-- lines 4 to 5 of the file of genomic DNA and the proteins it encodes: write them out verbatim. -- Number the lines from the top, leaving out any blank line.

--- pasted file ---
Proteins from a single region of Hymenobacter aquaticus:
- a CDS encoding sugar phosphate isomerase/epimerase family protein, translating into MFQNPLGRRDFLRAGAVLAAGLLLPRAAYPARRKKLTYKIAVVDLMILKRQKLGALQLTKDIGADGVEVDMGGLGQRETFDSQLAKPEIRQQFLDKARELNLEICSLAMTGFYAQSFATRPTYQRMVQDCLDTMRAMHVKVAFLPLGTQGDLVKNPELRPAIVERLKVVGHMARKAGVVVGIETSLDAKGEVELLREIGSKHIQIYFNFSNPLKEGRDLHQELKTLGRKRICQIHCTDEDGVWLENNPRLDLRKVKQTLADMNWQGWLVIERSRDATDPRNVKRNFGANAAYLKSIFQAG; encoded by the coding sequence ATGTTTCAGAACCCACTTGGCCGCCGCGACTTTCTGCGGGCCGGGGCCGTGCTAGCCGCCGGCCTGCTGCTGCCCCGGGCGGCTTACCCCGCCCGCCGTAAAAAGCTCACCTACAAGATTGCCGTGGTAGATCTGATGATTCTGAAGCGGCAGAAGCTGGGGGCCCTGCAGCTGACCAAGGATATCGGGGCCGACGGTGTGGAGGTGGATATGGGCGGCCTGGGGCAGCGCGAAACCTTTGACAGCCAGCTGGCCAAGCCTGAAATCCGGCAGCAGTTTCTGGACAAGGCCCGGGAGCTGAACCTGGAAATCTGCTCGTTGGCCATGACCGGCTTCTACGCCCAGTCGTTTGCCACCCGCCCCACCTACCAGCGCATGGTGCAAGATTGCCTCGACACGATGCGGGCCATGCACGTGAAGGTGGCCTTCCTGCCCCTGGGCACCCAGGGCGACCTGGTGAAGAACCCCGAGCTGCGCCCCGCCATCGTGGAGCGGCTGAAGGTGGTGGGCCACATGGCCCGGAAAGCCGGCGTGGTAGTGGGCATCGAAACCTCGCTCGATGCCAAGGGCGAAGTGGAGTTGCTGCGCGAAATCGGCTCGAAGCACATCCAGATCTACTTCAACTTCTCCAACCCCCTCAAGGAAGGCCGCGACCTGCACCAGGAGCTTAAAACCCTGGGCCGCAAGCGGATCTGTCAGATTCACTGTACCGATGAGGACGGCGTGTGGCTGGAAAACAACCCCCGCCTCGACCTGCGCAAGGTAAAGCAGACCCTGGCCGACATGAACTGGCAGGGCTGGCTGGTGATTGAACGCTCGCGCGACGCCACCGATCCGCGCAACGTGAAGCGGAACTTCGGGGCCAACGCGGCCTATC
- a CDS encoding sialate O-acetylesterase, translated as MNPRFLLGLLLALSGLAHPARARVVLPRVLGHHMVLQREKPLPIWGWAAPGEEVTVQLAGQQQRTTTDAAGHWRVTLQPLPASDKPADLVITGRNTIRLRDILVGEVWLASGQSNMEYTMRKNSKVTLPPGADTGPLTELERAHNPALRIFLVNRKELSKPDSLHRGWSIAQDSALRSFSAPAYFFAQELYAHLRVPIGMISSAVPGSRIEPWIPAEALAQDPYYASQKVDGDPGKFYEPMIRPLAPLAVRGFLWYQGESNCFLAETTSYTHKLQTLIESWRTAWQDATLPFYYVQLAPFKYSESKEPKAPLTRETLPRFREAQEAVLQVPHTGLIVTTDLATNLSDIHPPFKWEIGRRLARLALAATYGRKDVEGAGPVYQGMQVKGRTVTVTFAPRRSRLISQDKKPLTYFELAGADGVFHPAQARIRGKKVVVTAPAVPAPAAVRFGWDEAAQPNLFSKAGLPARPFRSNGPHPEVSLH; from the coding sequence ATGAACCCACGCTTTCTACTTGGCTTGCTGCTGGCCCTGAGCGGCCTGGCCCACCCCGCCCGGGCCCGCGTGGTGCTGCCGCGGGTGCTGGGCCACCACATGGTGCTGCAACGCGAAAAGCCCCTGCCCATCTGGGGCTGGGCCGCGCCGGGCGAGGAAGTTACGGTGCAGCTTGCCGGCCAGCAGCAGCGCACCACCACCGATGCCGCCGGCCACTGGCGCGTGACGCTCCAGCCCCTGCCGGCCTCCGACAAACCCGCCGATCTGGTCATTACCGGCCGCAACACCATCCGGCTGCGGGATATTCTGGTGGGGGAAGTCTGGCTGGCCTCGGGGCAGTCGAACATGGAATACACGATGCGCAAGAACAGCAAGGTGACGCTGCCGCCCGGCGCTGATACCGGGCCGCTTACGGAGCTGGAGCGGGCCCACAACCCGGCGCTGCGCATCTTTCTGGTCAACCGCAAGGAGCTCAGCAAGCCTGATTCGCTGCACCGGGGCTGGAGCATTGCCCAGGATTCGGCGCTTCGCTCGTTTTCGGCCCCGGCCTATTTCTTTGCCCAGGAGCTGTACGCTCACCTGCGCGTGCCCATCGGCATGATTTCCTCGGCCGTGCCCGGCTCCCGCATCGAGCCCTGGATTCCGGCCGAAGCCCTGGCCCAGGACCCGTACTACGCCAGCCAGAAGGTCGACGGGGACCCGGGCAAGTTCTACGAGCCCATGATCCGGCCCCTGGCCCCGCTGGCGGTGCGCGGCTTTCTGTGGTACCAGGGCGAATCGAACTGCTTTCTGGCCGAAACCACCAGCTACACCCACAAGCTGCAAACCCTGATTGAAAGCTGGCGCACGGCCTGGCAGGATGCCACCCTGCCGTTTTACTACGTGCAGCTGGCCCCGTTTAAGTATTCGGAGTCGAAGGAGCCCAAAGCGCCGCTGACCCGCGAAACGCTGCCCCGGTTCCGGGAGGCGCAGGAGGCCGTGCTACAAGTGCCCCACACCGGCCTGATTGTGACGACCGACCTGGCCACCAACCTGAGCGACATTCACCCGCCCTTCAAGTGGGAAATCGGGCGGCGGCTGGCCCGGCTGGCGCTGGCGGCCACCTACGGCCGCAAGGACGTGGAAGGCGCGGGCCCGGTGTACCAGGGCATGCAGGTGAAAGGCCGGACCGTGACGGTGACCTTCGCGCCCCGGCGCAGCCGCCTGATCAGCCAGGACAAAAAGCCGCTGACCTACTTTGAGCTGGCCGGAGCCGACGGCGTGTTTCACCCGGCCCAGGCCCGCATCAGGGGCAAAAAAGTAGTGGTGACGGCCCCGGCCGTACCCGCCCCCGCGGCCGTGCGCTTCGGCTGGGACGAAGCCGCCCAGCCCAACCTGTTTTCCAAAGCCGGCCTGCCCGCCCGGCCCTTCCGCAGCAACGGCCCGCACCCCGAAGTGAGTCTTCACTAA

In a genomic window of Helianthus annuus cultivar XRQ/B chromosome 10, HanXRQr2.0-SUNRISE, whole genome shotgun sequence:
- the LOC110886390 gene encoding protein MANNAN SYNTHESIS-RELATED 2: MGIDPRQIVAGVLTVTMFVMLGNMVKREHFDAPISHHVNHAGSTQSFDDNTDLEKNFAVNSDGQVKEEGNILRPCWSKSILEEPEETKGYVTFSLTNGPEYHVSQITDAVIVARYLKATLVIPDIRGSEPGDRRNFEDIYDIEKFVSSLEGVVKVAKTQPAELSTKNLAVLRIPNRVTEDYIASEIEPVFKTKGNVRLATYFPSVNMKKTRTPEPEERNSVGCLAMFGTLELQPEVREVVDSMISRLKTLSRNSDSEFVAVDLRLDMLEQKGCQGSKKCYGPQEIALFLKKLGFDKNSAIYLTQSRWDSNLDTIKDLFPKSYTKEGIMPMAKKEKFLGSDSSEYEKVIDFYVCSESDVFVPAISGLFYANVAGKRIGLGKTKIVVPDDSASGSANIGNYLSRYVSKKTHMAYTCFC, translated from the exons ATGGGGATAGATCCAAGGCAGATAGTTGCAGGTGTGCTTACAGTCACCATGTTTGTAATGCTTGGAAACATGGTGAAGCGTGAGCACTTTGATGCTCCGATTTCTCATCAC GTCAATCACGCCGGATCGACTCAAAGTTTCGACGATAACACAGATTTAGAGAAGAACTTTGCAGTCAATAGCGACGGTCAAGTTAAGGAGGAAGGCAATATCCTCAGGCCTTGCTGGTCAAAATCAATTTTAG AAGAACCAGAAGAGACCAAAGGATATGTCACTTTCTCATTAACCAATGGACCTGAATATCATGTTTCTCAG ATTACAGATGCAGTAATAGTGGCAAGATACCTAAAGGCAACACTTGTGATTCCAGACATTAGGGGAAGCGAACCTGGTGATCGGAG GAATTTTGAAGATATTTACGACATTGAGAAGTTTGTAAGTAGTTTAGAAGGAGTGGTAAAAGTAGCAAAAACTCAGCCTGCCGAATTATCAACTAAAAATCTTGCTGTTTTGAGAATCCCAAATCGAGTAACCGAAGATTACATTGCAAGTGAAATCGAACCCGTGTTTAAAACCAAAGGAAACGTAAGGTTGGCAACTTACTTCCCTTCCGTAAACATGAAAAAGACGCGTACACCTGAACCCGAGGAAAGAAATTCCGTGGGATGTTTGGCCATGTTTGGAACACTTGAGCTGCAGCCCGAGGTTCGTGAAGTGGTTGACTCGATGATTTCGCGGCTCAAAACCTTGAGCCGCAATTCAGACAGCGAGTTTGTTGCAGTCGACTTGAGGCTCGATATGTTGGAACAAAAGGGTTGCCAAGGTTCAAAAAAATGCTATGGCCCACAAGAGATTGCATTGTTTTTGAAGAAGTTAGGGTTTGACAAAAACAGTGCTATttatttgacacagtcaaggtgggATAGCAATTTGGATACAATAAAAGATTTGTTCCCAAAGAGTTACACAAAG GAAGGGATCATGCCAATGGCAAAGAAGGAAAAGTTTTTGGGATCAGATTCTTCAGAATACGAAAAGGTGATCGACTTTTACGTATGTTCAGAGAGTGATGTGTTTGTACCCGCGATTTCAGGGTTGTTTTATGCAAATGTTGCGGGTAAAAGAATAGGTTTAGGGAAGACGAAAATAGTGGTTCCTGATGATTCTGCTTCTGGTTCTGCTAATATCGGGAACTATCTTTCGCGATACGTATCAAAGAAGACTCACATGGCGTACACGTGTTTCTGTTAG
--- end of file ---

In a genomic window of Helianthus annuus cultivar XRQ/B chromosome 10, HanXRQr2.0-SUNRISE, whole genome shotgun sequence:
- the LOC110886390 gene encoding protein MANNAN SYNTHESIS-RELATED 2: MGIDPRQIVAGVLTVTMFVMLGNMVKREHFDAPISHHVNHAGSTQSFDDNTDLEKNFAVNSDGQVKEEGNILRPCWSKSILEEPEETKGYVTFSLTNGPEYHVSQITDAVIVARYLKATLVIPDIRGSEPGDRRNFEDIYDIEKFVSSLEGVVKVAKTQPAELSTKNLAVLRIPNRVTEDYIASEIEPVFKTKGNVRLATYFPSVNMKKTRTPEPEERNSVGCLAMFGTLELQPEVREVVDSMISRLKTLSRNSDSEFVAVDLRLDMLEQKGCQGSKKCYGPQEIALFLKKLGFDKNSAIYLTQSRWDSNLDTIKDLFPKSYTKEGIMPMAKKEKFLGSDSSEYEKVIDFYVCSESDVFVPAISGLFYANVAGKRIGLGKTKIVVPDDSASGSANIGNYLSRYVSKKTHMAYTCFC, translated from the exons ATGGGGATAGATCCAAGGCAGATAGTTGCAGGTGTGCTTACAGTCACCATGTTTGTAATGCTTGGAAACATGGTGAAGCGTGAGCACTTTGATGCTCCGATTTCTCATCAC GTCAATCACGCCGGATCGACTCAAAGTTTCGACGATAACACAGATTTAGAGAAGAACTTTGCAGTCAATAGCGACGGTCAAGTTAAGGAGGAAGGCAATATCCTCAGGCCTTGCTGGTCAAAATCAATTTTAG AAGAACCAGAAGAGACCAAAGGATATGTCACTTTCTCATTAACCAATGGACCTGAATATCATGTTTCTCAG ATTACAGATGCAGTAATAGTGGCAAGATACCTAAAGGCAACACTTGTGATTCCAGACATTAGGGGAAGCGAACCTGGTGATCGGAG GAATTTTGAAGATATTTACGACATTGAGAAGTTTGTAAGTAGTTTAGAAGGAGTGGTAAAAGTAGCAAAAACTCAGCCTGCCGAATTATCAACTAAAAATCTTGCTGTTTTGAGAATCCCAAATCGAGTAACCGAAGATTACATTGCAAGTGAAATCGAACCCGTGTTTAAAACCAAAGGAAACGTAAGGTTGGCAACTTACTTCCCTTCCGTAAACATGAAAAAGACGCGTACACCTGAACCCGAGGAAAGAAATTCCGTGGGATGTTTGGCCATGTTTGGAACACTTGAGCTGCAGCCCGAGGTTCGTGAAGTGGTTGACTCGATGATTTCGCGGCTCAAAACCTTGAGCCGCAATTCAGACAGCGAGTTTGTTGCAGTCGACTTGAGGCTCGATATGTTGGAACAAAAGGGTTGCCAAGGTTCAAAAAAATGCTATGGCCCACAAGAGATTGCATTGTTTTTGAAGAAGTTAGGGTTTGACAAAAACAGTGCTATttatttgacacagtcaaggtgggATAGCAATTTGGATACAATAAAAGATTTGTTCCCAAAGAGTTACACAAAG GAAGGGATCATGCCAATGGCAAAGAAGGAAAAGTTTTTGGGATCAGATTCTTCAGAATACGAAAAGGTGATCGACTTTTACGTATGTTCAGAGAGTGATGTGTTTGTACCCGCGATTTCAGGGTTGTTTTATGCAAATGTTGCGGGTAAAAGAATAGGTTTAGGGAAGACGAAAATAGTGGTTCCTGATGATTCTGCTTCTGGTTCTGCTAATATCGGGAACTATCTTTCGCGATACGTATCAAAGAAGACTCACATGGCGTACACGTGTTTCTGTTAG